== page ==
late 14c., construccioun, "act of construing; manner of understanding the arrangement of words in translation" (a sense now obsolete), from Latin constructionem (nominative constructio) "a putting or placing together, a building," noun of action from past-participle stem of construere "to pile up together, accumulate; build, make, erect," from assimilated form of com "with, together" (see con-) + struere "to pile up" (from PIE *streu-, extended form of root *stere- "to spread").
The oldest sense in English goes with construe, and led to the meanings "the construing, explaining, or interpreting of a text" (late 15c.) and "explanation of the words of a legal document" which endures in parliamentary language ("What construction do you put on this clause?"); also compare constructionist.
From early 15c. as "act of building or making;" 1707 as "way or form in which a thing is built or made;" 1796 as "that which is constructed, a structure." Related: Constructional; constructionally.
"one who construes or interprets" (a document, in a specified way), 1830, in reference to the U.S. Constitution, from construction in the "explanation of the words of a legal document" sense + -ist. Usually with strict or loose; the former prefers exact and strict interpretation of the provisions of the Constitution.
late 14c., "to arrange the words of (a translation) in their natural order," hence "to interpret, explain, understand the meaning of," from Late Latin construere "to relate grammatically," in classical Latin "to build up, pile together," from assimilated form of com "with, together" (see con-) + struere "to pile up" (from PIE root *stere- "to spread").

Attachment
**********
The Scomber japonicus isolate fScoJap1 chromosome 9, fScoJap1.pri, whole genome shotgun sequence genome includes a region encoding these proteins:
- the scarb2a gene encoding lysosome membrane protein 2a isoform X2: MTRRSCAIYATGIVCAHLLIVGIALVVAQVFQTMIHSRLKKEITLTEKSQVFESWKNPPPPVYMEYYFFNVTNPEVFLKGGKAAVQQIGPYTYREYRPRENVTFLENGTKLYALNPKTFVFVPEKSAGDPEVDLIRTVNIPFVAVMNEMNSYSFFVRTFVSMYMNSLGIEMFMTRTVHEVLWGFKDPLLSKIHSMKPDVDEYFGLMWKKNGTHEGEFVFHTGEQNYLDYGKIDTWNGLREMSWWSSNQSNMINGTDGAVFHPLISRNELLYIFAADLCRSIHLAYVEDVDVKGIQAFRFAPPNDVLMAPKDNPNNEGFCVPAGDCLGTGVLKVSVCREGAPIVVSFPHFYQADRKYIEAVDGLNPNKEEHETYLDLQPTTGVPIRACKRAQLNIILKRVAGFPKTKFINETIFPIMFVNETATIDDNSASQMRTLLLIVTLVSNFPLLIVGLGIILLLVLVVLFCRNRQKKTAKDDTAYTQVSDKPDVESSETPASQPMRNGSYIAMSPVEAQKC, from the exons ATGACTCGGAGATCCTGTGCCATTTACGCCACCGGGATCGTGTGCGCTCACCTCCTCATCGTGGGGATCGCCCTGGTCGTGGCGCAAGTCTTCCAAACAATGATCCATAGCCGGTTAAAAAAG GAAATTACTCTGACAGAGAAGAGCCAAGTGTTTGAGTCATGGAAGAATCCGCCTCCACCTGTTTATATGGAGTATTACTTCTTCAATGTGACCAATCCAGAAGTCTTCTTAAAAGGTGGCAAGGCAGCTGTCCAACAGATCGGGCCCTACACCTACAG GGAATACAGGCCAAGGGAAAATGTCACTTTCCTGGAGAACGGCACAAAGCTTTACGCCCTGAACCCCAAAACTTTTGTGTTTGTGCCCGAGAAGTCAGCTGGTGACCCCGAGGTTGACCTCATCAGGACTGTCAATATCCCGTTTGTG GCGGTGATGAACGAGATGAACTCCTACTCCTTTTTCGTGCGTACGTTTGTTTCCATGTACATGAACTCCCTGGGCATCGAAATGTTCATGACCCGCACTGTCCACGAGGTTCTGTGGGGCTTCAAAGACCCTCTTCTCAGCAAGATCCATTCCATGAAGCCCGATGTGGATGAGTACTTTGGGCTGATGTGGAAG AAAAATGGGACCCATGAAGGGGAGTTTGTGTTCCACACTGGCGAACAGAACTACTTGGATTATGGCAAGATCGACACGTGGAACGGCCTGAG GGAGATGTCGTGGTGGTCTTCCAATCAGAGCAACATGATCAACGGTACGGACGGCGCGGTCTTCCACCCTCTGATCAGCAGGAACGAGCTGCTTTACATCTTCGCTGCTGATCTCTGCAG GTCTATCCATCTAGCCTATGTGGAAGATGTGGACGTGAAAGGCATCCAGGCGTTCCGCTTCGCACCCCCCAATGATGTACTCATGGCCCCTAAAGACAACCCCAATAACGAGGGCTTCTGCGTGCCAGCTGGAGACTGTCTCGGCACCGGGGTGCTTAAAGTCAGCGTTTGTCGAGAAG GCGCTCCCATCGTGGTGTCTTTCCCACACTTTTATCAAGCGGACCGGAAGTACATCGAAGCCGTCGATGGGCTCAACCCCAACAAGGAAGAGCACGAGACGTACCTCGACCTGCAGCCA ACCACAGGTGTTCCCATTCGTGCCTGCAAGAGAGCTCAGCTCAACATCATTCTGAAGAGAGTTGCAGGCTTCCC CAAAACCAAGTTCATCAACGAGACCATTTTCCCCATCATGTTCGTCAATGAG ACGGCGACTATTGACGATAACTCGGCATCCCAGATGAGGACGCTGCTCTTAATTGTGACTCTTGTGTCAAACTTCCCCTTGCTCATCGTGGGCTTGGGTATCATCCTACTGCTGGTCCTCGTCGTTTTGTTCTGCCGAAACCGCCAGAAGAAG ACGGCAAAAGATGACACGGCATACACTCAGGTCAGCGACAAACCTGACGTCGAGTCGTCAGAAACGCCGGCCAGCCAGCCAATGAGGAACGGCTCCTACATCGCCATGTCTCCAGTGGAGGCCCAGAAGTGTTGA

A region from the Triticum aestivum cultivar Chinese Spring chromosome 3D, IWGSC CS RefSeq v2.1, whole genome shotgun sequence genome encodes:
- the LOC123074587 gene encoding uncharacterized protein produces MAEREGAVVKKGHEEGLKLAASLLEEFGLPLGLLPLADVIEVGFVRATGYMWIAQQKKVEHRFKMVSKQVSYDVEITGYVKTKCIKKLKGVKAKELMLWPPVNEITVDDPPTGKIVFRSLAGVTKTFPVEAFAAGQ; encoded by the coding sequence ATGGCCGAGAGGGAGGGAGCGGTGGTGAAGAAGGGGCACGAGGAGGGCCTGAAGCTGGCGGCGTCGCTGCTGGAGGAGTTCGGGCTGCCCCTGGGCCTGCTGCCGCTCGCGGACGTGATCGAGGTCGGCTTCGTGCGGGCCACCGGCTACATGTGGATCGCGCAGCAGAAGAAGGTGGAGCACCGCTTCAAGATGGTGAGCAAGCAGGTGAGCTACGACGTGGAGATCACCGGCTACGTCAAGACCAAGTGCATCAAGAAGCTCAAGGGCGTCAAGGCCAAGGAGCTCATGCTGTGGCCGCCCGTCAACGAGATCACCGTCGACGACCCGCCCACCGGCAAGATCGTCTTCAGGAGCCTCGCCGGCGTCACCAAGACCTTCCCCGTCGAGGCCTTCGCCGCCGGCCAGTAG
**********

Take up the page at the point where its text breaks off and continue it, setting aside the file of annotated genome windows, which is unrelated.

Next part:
It forms all or part of: consternate; consternation; construct; construction; destroy; destruction; industry; instruct; instruction; instrument; obstruct; obstruction; perestroika; prostrate; sternum; sternocleidomastoid; strain (n.2) "race, stock, line;" stratagem; strategy; strath; strato-; stratocracy; stratography; stratosphere; stratum; stratus; straw; stray; street; strew; stroma; structure; substrate; substratum; substructure.
It is the hypothetical source of/evidence for its existence is provided by: Sanskrit strnoti "strews, throws down;" Avestan star- "to spread out, stretch out;" Greek stronymi "strew," stroma "bedding, mattress," sternon "breast, breastbone;" Latin sternere "to stretch, extend;" Old Church Slavonic stira, streti "spread," strana "area, region, country;" Russian stroji "order;" Gothic straujan, Old High German strouwen, Old English streowian "to sprinkle, strew;" Old English streon "strain," streaw "straw, that which is scattered;" Old High German stirna "forehead," strala "arrow, lightning bolt;" Old Irish fo-sernaim "spread out," srath "a wide river valley;" Welsh srat "plain."
c. 1500, fabricacioun, "manufacturing, construction," from Latin fabricationem (nominative fabricatio) "a structure, construction, a making," noun of action from past-participle stem of fabricare "to make, construct" (see fabricate). Meaning "lying, falsehood, forgery" is from 1790.
"undo the construction of, take to pieces," 1973, a back-formation from deconstruction (q.v.). Related: Deconstructed; deconstructing.